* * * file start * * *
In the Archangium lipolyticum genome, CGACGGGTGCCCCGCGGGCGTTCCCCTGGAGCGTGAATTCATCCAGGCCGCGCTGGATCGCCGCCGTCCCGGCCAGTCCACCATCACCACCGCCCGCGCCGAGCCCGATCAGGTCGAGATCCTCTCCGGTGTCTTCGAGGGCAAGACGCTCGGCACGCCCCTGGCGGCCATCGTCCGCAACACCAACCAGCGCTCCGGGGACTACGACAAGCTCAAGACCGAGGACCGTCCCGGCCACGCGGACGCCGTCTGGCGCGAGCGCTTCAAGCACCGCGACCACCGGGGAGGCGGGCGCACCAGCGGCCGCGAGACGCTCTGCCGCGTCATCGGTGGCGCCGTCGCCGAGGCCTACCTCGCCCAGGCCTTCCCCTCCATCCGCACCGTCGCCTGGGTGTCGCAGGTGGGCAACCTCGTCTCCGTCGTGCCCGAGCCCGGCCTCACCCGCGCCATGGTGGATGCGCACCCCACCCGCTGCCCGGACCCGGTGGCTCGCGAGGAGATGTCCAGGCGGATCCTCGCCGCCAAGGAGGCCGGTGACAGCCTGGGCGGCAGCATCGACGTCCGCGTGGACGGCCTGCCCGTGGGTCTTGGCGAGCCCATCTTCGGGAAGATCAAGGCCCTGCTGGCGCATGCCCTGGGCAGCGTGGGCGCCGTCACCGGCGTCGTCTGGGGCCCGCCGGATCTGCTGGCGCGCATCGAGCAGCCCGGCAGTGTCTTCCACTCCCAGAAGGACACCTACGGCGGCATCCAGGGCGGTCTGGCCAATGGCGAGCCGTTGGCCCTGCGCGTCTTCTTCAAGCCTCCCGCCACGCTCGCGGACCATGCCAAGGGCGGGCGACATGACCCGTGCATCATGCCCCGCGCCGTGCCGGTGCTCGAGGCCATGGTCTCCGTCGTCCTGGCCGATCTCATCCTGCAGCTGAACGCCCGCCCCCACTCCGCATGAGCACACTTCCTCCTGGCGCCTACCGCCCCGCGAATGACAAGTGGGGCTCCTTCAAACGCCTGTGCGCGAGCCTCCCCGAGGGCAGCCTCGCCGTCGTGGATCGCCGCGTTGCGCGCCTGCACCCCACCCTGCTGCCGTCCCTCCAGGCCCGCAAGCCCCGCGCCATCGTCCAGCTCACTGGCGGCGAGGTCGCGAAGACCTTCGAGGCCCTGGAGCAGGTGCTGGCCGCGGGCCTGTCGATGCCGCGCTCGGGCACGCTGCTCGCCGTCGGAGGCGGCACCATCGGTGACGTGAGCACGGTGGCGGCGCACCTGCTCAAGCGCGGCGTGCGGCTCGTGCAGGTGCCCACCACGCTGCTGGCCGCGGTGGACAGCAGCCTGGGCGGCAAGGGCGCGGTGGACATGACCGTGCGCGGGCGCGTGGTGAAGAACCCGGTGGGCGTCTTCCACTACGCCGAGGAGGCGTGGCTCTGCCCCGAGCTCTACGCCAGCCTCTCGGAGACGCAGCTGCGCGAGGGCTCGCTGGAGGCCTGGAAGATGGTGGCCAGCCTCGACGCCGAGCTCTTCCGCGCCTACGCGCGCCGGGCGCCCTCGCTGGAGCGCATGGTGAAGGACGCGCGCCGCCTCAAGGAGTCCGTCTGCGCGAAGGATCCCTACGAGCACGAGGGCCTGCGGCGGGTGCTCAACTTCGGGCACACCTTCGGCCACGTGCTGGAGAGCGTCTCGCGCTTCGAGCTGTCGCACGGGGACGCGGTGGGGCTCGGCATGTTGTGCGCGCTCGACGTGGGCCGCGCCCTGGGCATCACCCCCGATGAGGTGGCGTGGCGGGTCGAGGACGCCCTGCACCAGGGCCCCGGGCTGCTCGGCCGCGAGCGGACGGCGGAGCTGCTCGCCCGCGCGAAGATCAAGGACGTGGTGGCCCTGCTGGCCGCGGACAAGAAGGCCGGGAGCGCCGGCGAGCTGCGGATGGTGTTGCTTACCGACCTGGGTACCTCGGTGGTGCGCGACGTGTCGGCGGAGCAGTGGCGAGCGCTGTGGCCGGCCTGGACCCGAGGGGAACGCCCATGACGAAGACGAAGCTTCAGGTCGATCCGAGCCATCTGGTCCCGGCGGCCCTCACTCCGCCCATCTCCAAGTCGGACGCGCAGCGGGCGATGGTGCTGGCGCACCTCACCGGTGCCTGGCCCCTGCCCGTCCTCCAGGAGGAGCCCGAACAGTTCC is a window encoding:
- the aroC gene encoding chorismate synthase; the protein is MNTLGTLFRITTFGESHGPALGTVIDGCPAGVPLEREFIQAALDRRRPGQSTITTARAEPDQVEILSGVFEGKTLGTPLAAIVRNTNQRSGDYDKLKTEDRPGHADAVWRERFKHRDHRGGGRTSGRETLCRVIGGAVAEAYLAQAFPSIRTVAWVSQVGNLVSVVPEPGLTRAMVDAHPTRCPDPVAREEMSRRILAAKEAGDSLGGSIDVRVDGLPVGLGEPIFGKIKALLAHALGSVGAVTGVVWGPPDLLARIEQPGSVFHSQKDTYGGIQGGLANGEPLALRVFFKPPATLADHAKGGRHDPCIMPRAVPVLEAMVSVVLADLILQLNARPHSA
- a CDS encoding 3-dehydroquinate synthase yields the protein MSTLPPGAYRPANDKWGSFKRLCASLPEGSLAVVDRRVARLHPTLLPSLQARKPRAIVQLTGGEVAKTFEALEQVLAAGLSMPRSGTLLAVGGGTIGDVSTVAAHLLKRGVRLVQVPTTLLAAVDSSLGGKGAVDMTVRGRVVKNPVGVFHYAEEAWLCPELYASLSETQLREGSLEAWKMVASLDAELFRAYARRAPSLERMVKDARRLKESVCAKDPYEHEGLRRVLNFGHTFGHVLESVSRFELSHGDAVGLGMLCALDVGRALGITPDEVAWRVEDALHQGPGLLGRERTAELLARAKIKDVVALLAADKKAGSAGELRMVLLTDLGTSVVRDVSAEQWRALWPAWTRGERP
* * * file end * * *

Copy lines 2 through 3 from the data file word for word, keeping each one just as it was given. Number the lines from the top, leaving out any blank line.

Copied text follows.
- the aroC gene encoding chorismate synthase; the protein is MNTLGTLFRITTFGESHGPALGTVIDGCPAGVPLEREFIQAALDRRRPGQSTITTARAEPDQVEILSGVFEGKTLGTPLAAIVRNTNQRSGDYDKLKTEDRPGHADAVWRERFKHRDHRGGGRTSGRETLCRVIGGAVAEAYLAQAFPSIRTVAWVSQVGNLVSVVPEPGLTRAMVDAHPTRCPDPVAREEMSRRILAAKEAGDSLGGSIDVRVDGLPVGLGEPIFGKIKALLAHALGSVGAVTGVVWGPPDLLARIEQPGSVFHSQKDTYGGIQGGLANGEPLALRVFFKPPATLADHAKGGRHDPCIMPRAVPVLEAMVSVVLADLILQLNARPHSA
- a CDS encoding 3-dehydroquinate synthase yields the protein MSTLPPGAYRPANDKWGSFKRLCASLPEGSLAVVDRRVARLHPTLLPSLQARKPRAIVQLTGGEVAKTFEALEQVLAAGLSMPRSGTLLAVGGGTIGDVSTVAAHLLKRGVRLVQVPTTLLAAVDSSLGGKGAVDMTVRGRVVKNPVGVFHYAEEAWLCPELYASLSETQLREGSLEAWKMVASLDAELFRAYARRAPSLERMVKDARRLKESVCAKDPYEHEGLRRVLNFGHTFGHVLESVSRFELSHGDAVGLGMLCALDVGRALGITPDEVAWRVEDALHQGPGLLGRERTAELLARAKIKDVVALLAADKKAGSAGELRMVLLTDLGTSVVRDVSAEQWRALWPAWTRGERP